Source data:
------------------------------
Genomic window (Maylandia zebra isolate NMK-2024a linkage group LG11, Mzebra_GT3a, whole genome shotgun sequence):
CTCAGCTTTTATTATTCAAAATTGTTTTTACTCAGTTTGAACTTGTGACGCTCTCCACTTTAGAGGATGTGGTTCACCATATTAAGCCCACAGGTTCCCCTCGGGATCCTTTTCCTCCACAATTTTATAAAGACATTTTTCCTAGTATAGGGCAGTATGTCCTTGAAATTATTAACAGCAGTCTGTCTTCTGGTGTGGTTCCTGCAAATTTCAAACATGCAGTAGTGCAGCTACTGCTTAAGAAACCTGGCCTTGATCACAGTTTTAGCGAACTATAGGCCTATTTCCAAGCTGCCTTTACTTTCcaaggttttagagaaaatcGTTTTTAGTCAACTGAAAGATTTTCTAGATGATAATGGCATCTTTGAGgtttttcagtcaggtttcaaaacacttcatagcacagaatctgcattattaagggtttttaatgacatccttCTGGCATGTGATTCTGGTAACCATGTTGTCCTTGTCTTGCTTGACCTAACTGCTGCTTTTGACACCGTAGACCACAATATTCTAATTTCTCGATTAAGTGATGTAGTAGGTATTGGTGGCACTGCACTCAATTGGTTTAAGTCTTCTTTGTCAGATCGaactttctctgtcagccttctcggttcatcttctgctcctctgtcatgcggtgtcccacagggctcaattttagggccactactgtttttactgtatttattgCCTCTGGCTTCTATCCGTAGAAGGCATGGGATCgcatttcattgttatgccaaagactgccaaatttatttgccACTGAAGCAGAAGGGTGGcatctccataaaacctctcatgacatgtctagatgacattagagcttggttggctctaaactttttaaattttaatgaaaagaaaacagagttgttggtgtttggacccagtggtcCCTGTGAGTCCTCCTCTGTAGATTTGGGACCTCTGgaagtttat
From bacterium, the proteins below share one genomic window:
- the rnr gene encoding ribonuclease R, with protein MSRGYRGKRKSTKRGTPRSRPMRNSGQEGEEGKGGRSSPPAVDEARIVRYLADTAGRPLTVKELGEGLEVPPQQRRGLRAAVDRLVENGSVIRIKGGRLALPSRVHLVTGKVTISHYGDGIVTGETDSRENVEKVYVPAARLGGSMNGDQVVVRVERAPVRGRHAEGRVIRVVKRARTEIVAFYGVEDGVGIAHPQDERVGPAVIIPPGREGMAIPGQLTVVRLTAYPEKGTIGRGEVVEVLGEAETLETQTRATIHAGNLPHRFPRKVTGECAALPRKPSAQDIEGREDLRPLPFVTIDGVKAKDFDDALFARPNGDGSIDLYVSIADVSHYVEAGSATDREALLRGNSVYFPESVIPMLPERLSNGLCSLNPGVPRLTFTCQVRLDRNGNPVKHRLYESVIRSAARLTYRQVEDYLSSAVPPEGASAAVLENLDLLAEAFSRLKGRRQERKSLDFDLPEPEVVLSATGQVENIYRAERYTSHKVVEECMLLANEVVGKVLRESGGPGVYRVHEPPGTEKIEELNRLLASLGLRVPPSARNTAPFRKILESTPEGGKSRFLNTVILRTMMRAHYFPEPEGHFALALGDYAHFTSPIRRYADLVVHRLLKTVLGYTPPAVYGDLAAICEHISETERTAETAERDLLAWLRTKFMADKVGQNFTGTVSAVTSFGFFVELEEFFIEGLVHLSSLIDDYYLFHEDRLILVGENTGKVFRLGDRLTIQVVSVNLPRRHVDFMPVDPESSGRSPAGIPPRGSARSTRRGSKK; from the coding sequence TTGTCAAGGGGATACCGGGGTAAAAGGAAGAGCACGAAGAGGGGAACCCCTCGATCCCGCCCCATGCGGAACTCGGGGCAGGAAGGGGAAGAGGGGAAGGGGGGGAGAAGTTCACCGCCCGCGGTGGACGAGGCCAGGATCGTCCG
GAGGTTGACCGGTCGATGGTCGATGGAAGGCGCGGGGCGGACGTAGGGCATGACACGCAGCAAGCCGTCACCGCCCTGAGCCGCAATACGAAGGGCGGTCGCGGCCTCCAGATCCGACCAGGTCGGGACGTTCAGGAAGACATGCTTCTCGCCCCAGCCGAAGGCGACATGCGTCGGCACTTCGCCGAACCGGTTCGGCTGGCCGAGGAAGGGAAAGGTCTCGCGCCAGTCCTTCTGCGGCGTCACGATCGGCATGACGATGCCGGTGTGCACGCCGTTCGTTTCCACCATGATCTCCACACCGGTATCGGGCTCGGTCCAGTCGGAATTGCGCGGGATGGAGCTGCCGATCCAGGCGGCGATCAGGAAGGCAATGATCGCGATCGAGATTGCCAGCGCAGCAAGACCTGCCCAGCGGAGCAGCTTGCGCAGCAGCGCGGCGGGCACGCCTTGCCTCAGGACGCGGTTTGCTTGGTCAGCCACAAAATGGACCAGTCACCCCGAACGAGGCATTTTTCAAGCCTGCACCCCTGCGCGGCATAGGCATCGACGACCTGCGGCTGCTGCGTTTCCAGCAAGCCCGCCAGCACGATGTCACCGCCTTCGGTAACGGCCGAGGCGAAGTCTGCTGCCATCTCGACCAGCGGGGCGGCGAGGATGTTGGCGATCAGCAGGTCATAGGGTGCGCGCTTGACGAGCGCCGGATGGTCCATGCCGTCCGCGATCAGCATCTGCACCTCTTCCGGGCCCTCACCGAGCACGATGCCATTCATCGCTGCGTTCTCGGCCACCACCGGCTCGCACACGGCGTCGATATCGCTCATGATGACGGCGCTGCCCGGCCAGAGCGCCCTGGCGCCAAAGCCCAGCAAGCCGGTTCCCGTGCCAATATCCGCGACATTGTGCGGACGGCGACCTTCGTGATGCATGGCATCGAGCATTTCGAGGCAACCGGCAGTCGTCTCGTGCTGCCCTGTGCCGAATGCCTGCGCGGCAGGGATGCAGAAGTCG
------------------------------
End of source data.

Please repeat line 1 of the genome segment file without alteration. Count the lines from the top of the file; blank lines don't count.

Genomic window (Maylandia zebra isolate NMK-2024a linkage group LG11, Mzebra_GT3a, whole genome shotgun sequence):